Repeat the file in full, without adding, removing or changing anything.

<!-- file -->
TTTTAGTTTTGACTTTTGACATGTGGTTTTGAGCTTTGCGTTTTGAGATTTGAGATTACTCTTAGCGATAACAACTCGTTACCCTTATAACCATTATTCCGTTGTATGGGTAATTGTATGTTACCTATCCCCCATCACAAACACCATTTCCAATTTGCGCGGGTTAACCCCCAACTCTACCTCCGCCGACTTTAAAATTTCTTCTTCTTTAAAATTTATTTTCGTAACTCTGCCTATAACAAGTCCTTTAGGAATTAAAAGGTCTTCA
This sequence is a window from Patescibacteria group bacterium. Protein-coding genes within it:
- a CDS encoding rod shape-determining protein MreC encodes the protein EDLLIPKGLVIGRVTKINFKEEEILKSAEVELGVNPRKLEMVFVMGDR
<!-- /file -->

TTTTAGTTTTGACTTTTGACATGTGGTTTTGAGCTTTGCGTTTTGAGATTTGAGATTACTCTTAGCGATAACAACTCGTTACCCTTATAACCATTATTCCGTTGTATGGGTAATTGTATGTTACCTATCCCCCATCACAAACACCATTTCCAATTTGCGCGGGTTAACCCCCAACTCTACCTCCGCCGACTTTAAAATTTCTTCTTCTTTAAAATTTATTTTCGTAACTCTGCCTATAACAAGTCCTTTAGGAATTAAAAGGTCTTCA
This sequence is a window from Patescibacteria group bacterium. Protein-coding genes within it:
- a CDS encoding rod shape-determining protein MreC encodes the protein EDLLIPKGLVIGRVTKINFKEEEILKSAEVELGVNPRKLEMVFVMGDR